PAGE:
Evaluating Pointing Dogs
The following applies to all pointing dogs, as well as German Shorthaired Pointers:
A good all-around pointing dog is nothing short of pure pleasure to the upland bird hunter as well as many waterfowl hunters. But producing that kind of dog is, to say the least, difficult at best as we strive to balance a variety of required characteristics. And most give up far short of the goal and justify it every way possible. Unattainable, to difficult, unnecessary, requires compromise, whatever. Besides the one dimensional specialty dog is much easier to produce. Which is absolutely true. But then who wants to take three or four different kinds of dogs to the field. One that points. One that retrieves. One that tracks. And one that will cross the creek. The good Shorthairs we had in this country up until about 30 years ago were all you needed when you went to the field. They were all around multi-talented dogs. Dogs that could do everything and anything. Dogs that had all the characteristics necessary to produce the abilities required to perform the work that had to be done. Those dogs are still available.
Needless to say my dogs are working dogs where performance defines the dog. My dogs are legally identified, legally DNA’d and health guaranteed. They are also evaluated in fifteen different categories for fifteen different characteristics (an Aptitude Test). Five bird work categories. Five ground work categories. Five fundamental categories. Having passed this Aptitude Test they can then be given advanced training in order to further test their skills and sort out the best of the best in order to further define and refine the breed and its abilities.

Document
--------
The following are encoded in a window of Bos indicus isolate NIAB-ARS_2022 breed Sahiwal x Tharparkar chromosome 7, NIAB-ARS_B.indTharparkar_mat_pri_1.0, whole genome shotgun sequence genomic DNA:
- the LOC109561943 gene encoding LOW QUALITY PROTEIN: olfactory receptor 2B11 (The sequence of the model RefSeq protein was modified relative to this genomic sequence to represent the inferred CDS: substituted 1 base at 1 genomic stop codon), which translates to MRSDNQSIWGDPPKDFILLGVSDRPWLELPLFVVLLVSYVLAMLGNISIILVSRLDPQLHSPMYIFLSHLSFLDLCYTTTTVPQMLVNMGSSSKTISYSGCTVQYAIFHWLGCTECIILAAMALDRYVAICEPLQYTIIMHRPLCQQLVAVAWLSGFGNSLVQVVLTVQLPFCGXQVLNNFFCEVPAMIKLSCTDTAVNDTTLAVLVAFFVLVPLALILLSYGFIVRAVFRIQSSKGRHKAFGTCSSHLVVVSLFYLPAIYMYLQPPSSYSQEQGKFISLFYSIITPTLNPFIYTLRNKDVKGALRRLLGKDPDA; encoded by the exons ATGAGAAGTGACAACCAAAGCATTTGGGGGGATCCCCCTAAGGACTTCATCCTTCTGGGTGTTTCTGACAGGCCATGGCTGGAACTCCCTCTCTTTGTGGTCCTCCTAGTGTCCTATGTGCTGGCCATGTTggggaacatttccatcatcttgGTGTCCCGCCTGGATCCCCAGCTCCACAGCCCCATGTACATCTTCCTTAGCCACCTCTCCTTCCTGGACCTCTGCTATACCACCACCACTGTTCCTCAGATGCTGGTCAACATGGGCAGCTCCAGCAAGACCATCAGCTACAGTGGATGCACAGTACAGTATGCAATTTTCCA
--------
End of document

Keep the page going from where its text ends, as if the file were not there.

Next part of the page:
But first a few basic things need to be kept in mind:
- The dogs breed regressively with regard to all of their desirable characteristics. (All fifteen characteristics listed below)
- This natural regression is defeated by forcing the genes that define those desirable characteristics to dominance. (The continuous “uphill” battle)
- Dominance requires rigorous line breeding to these desirable characteristics over many generations. (A minimum of 50 generations or something well over 100 years)
- As dominance is achieved the breeding or reproduction of the dogs becomes more and more predictable and reliable. (And the value of the dogs increases accordingly)